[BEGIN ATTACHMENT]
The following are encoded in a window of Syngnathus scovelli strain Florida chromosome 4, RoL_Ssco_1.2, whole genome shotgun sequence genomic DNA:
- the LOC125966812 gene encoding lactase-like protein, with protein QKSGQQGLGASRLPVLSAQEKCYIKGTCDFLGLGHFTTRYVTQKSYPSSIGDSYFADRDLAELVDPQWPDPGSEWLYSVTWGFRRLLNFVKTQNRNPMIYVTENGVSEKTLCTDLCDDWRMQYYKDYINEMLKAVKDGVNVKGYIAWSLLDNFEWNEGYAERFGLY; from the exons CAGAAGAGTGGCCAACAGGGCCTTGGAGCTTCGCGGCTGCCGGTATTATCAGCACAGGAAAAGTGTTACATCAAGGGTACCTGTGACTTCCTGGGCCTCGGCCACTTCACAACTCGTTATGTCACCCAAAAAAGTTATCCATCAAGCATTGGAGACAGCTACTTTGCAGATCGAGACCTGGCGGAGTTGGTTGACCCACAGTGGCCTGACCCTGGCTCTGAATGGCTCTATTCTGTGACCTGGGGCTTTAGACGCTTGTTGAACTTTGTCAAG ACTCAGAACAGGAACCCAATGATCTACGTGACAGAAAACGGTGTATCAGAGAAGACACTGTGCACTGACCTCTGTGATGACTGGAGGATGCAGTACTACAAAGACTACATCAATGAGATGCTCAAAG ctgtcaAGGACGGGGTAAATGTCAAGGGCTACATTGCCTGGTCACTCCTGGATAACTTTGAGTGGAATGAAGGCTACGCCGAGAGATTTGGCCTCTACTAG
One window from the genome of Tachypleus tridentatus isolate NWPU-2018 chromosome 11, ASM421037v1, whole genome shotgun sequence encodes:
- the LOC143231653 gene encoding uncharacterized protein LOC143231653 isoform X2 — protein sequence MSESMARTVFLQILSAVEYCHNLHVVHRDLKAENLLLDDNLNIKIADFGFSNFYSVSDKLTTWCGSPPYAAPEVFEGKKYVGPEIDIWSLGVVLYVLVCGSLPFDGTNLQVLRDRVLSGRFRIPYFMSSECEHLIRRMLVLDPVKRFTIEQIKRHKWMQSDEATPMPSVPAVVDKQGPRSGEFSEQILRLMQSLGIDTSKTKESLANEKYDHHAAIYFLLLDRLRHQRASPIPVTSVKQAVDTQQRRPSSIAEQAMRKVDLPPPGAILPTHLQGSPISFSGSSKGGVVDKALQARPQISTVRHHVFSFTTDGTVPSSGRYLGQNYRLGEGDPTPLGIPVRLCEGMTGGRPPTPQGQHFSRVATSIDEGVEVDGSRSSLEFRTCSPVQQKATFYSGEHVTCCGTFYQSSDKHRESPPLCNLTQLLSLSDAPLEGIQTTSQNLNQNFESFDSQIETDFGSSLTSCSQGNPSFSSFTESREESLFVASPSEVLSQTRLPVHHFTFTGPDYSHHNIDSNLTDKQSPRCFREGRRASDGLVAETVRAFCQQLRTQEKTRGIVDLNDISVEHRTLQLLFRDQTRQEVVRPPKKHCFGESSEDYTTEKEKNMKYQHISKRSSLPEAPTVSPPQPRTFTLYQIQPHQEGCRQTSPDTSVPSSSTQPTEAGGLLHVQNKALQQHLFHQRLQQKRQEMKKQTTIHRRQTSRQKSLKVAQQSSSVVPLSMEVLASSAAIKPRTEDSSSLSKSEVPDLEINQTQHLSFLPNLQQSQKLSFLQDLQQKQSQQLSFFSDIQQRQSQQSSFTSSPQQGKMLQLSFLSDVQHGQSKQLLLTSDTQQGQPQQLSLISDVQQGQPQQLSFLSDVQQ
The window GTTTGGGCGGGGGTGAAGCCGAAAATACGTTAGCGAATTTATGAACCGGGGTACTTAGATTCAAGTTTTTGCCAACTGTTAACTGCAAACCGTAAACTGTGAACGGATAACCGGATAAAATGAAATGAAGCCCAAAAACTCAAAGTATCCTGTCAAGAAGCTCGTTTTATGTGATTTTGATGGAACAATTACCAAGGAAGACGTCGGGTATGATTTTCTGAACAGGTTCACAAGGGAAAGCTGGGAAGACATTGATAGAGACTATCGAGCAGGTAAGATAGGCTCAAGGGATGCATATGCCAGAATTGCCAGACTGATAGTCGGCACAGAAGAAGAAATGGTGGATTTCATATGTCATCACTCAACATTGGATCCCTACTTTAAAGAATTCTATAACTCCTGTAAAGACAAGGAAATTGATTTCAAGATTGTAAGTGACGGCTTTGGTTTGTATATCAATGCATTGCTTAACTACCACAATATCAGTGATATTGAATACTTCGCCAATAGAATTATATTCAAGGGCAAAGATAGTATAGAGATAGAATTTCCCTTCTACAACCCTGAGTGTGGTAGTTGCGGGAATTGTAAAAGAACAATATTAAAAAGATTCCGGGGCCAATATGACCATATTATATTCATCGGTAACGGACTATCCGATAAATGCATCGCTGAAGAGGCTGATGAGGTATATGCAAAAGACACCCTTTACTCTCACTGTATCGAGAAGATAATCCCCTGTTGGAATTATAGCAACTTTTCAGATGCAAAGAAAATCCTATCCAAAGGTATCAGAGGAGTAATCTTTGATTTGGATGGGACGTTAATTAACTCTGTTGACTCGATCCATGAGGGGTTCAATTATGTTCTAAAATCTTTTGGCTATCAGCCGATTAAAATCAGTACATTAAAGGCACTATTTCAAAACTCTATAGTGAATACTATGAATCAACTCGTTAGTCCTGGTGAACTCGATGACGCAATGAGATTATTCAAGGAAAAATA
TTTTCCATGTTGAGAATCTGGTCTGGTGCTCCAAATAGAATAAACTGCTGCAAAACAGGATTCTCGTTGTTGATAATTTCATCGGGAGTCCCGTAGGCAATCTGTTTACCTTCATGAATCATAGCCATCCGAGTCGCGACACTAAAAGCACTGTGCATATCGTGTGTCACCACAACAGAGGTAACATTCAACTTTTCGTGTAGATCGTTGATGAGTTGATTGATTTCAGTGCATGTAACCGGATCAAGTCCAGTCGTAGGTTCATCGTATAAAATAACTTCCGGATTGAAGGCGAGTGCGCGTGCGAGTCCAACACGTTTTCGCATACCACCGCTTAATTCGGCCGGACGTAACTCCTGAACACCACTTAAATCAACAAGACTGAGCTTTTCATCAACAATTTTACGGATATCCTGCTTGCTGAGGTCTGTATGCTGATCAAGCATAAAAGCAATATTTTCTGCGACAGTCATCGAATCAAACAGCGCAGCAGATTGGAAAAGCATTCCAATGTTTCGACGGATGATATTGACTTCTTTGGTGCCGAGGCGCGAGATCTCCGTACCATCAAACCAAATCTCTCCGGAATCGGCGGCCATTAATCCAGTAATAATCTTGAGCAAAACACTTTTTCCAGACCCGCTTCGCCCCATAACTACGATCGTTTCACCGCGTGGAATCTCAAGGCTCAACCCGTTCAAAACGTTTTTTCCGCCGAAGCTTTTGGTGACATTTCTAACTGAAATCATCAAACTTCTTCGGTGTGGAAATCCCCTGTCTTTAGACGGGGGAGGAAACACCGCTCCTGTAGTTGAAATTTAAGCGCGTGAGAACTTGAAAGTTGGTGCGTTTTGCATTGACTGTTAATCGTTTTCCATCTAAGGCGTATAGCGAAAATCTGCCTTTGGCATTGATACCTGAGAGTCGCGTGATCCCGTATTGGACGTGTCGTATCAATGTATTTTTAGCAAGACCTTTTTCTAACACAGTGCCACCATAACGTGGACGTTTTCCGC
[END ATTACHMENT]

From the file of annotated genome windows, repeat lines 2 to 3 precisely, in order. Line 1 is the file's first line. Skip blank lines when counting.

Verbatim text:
- the LOC125966812 gene encoding lactase-like protein, with protein QKSGQQGLGASRLPVLSAQEKCYIKGTCDFLGLGHFTTRYVTQKSYPSSIGDSYFADRDLAELVDPQWPDPGSEWLYSVTWGFRRLLNFVKTQNRNPMIYVTENGVSEKTLCTDLCDDWRMQYYKDYINEMLKAVKDGVNVKGYIAWSLLDNFEWNEGYAERFGLY; from the exons CAGAAGAGTGGCCAACAGGGCCTTGGAGCTTCGCGGCTGCCGGTATTATCAGCACAGGAAAAGTGTTACATCAAGGGTACCTGTGACTTCCTGGGCCTCGGCCACTTCACAACTCGTTATGTCACCCAAAAAAGTTATCCATCAAGCATTGGAGACAGCTACTTTGCAGATCGAGACCTGGCGGAGTTGGTTGACCCACAGTGGCCTGACCCTGGCTCTGAATGGCTCTATTCTGTGACCTGGGGCTTTAGACGCTTGTTGAACTTTGTCAAG ACTCAGAACAGGAACCCAATGATCTACGTGACAGAAAACGGTGTATCAGAGAAGACACTGTGCACTGACCTCTGTGATGACTGGAGGATGCAGTACTACAAAGACTACATCAATGAGATGCTCAAAG ctgtcaAGGACGGGGTAAATGTCAAGGGCTACATTGCCTGGTCACTCCTGGATAACTTTGAGTGGAATGAAGGCTACGCCGAGAGATTTGGCCTCTACTAG
One window from the genome of Tachypleus tridentatus isolate NWPU-2018 chromosome 11, ASM421037v1, whole genome shotgun sequence encodes: